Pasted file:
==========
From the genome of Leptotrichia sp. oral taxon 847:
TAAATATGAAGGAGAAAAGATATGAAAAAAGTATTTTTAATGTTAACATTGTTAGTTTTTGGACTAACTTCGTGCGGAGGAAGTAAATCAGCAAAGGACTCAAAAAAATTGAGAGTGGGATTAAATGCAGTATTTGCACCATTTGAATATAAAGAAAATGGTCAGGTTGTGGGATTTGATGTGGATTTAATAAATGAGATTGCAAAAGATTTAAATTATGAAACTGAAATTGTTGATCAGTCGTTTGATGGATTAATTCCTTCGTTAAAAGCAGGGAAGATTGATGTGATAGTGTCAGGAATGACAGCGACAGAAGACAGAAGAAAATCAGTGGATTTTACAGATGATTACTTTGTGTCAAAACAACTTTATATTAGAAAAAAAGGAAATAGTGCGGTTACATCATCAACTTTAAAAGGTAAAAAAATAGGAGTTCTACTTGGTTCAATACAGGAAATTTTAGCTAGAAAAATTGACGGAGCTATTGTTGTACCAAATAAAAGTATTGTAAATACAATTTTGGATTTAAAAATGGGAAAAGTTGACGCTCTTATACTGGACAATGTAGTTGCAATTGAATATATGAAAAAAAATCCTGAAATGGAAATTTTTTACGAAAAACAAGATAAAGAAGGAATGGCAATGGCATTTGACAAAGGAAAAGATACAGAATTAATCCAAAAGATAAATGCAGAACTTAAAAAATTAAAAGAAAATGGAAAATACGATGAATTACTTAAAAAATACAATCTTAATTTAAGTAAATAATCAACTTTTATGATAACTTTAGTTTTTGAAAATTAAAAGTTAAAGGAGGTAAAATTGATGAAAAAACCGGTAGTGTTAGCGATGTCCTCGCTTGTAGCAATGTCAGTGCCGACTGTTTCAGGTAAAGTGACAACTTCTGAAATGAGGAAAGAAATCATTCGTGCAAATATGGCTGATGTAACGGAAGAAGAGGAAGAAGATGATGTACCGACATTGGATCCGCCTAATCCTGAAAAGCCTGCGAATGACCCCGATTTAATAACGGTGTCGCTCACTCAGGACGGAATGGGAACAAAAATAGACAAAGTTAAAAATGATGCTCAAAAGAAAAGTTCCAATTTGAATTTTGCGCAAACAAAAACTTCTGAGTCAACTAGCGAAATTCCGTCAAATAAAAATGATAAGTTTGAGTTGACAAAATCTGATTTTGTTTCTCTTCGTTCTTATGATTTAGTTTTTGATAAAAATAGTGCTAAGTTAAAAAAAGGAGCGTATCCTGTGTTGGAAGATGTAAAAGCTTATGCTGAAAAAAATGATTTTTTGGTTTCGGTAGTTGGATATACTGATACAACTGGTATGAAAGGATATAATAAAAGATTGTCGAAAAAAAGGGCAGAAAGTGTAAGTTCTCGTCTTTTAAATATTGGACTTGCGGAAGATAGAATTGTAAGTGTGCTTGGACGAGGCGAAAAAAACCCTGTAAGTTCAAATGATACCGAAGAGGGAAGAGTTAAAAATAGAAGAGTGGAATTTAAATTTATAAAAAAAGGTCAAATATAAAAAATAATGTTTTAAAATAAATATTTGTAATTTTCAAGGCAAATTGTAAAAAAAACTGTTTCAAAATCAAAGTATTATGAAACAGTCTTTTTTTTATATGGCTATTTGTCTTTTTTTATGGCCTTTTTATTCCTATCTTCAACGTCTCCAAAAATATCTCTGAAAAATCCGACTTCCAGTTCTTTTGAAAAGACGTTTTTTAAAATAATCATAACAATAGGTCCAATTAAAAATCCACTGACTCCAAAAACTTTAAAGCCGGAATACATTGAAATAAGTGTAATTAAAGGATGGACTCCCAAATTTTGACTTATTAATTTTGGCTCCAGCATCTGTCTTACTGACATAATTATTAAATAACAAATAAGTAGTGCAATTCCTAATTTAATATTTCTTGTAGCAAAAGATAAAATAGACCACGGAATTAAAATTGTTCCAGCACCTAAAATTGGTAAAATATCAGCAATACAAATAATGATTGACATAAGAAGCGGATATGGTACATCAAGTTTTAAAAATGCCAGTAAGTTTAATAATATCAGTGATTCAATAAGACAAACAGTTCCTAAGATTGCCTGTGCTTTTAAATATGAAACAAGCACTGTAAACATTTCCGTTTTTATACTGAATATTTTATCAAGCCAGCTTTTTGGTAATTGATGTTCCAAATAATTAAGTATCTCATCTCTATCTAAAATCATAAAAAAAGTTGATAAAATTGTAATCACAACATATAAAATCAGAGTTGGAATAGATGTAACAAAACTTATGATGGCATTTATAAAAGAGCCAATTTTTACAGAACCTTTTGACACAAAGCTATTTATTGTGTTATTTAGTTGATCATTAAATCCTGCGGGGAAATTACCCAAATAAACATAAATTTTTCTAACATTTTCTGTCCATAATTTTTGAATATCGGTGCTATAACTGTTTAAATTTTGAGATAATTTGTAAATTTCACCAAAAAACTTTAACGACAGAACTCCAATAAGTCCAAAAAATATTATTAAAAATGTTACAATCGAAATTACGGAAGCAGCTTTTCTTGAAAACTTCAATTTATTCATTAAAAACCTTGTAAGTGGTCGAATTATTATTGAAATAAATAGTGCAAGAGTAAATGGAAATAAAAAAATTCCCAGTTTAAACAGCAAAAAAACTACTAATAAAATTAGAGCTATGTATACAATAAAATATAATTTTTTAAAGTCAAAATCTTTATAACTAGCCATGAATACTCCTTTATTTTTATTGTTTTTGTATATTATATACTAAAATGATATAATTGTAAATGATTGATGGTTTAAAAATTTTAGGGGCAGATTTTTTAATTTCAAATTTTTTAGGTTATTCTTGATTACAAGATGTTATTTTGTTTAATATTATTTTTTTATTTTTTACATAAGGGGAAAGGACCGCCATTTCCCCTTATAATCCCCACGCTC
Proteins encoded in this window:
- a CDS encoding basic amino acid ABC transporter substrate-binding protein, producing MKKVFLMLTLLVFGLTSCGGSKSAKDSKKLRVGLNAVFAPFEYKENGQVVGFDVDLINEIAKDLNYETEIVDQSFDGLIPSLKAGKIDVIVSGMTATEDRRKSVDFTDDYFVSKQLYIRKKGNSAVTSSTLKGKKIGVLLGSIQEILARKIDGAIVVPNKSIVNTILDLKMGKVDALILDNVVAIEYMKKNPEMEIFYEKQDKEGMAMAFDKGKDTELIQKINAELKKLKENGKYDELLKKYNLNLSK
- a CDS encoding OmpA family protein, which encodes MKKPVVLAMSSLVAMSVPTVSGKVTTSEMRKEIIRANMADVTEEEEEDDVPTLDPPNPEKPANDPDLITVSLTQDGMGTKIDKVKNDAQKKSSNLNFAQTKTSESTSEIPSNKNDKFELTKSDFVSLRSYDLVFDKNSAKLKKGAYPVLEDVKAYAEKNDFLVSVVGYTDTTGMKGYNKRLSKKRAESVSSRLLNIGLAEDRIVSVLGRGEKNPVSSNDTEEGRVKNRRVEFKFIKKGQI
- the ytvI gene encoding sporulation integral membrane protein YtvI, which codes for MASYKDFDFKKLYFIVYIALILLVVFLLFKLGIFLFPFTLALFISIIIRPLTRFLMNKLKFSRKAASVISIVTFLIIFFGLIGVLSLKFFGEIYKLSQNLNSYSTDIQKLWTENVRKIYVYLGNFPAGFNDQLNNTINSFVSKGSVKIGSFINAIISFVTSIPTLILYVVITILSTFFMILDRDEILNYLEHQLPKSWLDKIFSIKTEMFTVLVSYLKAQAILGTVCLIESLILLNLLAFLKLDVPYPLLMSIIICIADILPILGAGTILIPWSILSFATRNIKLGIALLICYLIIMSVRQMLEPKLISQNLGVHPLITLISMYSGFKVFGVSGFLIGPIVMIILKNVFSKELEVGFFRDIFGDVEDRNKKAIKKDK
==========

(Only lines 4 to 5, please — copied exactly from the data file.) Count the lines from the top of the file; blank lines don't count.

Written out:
- a CDS encoding basic amino acid ABC transporter substrate-binding protein, producing MKKVFLMLTLLVFGLTSCGGSKSAKDSKKLRVGLNAVFAPFEYKENGQVVGFDVDLINEIAKDLNYETEIVDQSFDGLIPSLKAGKIDVIVSGMTATEDRRKSVDFTDDYFVSKQLYIRKKGNSAVTSSTLKGKKIGVLLGSIQEILARKIDGAIVVPNKSIVNTILDLKMGKVDALILDNVVAIEYMKKNPEMEIFYEKQDKEGMAMAFDKGKDTELIQKINAELKKLKENGKYDELLKKYNLNLSK
- a CDS encoding OmpA family protein, which encodes MKKPVVLAMSSLVAMSVPTVSGKVTTSEMRKEIIRANMADVTEEEEEDDVPTLDPPNPEKPANDPDLITVSLTQDGMGTKIDKVKNDAQKKSSNLNFAQTKTSESTSEIPSNKNDKFELTKSDFVSLRSYDLVFDKNSAKLKKGAYPVLEDVKAYAEKNDFLVSVVGYTDTTGMKGYNKRLSKKRAESVSSRLLNIGLAEDRIVSVLGRGEKNPVSSNDTEEGRVKNRRVEFKFIKKGQI